What is the Difference between Lean Meats and Fatty Meats? Which is the Best?
This is not going to be another one of those articles telling you to stop eating steaks and burgers, or whether you should be eating lean meats or fatty meats. We're not trying to scare you with statistics about health concerns. Instead, we just want to discuss the differences between fatty and lean meats so you can make the best choices for your and your family. We'll share information about why different types of meat are higher or lower in fat. And we'll also go over how to prepare and cook both types of meat to perfection. There are lots of tricks the pros follow to make even the leanest of meat tender, juicy, and flavorful. The main difference between lean meats and fatty meats is that lean meats usually have a lower USDA grade because they have less fat and less marbling, while higher graded fatty meats will usually have more fat and more marbling.
What Makes a Cut of Meat “Lean”?
The United States Department of Agriculture sets the rules for how meat is packaged and sold. USDA sets the condition for a protein to be considered a lean cut as follows: a 3.5 oz. serving containing 10 grams total fat, 4.5 grams saturated fat, and 95 milligrams of cholesterol. A 3.5 oz. serving of meat is a little bigger than a deck of cards.
There is also a labeling requirement for extra lean meat. A protein can contain only 5 grams of total fat and 2 grams of saturated fat to meet the standard. It might surprise you to know that some of the most popular cuts of beef are lean or extra lean cuts. There is no Federal requirement that meat or poultry sold in the U.S. have a grade before sale, but quality inspections are mandatory. Producers and processors request grading and pay USDA for the service.
What’s the Difference between Prime, Select, and Choice Cuts?
Another grading system identifies the quality of meat using the terms USDA prime, select, and choice. Prime is rarely available in grocery stores because it is mostly bought by restaurants. Prime cuts are the fatty meats and are high quality.
Select cuts are leaner than choice cuts. Choice cuts have less marbling than prime cuts, but are high quality. These are often rib and loin cuts and can be moist, tender, and juicy when correctly cooked. Select cuts have the least marbling and you have to cook them just right, or they'll end up dry and tough.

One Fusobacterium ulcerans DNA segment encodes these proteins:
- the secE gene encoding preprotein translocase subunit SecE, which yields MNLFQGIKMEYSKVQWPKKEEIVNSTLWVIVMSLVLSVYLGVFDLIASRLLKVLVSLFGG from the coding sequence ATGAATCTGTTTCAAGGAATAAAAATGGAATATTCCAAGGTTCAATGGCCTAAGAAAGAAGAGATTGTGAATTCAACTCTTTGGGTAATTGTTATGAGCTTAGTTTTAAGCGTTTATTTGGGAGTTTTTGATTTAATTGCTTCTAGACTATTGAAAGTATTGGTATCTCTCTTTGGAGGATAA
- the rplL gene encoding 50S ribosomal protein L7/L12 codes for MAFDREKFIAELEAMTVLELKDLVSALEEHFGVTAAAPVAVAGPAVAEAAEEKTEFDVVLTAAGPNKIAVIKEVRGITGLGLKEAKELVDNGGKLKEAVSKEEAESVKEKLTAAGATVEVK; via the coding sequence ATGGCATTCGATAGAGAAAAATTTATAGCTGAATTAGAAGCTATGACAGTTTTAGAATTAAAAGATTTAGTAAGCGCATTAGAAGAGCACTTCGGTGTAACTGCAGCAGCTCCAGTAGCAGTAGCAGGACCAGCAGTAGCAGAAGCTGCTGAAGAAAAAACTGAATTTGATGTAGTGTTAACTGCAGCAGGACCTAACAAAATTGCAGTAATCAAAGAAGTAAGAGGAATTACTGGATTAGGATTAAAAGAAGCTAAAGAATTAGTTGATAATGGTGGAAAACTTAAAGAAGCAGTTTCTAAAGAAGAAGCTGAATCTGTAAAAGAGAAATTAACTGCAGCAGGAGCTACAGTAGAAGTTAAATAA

The lower-quality meats are graded as standard, commercial, utility, cutter, and canner in descending order of quality. Standard and commercial grades are often sold as store-brand or ungraded beef. A lot of store-brand ground beef is made from the lowest quality cuts.
The Healthiest Meat for Your Family
Low in fat and high in protein, wild game is the ultimate healthy eating choice. That’s right, a wild-harvested deer or elk is better for you than a boneless, skinless chicken breast. Wild game is lower in fat than farm-raised meat because of the wild and natural diet and the strenuous life wild animals lead. A 3 oz. portion of venison has around 3 grams of total fat, making it an extra lean meat.
Wild game is also higher in Omega-3 fatty acids which regulate cholesterol and lower in inflammation-causing Omega-6 fatty acids than farmed meat. Omega-3 fatty acids can improve heart function, the immune system, and improve skin and bones. Critical nutrients like iron and zinc are much higher in wild game. The best choice you can make for your family is to get out there and hunt. We like to point out that not only is eating wild game better for you, hunting is better for you than driving to the grocery store (it's also more fun).
Tricks for Cooking Different Types of Meat
You should cook fatty meats differently than lean meats, and vice versa. Basically, you can cook fatty meats “dry” while lean meats are best made “wet.” We have some tips for you to help cook any type of meat perfectly.
The Dry Method – Best for Fatty Meats
When you cook meat on a flame, you are using the dry cooking method. Broiling, roasting, and grilling are dry cooking methods ideal for fattier cuts of meat. Ideal cuts of meat for this type of cooking are T-bone steaks, Porterhouse steaks, and rib-eye. These types of beef are high in fat and have an excellent marble.
Tips for the Dry Cooking Method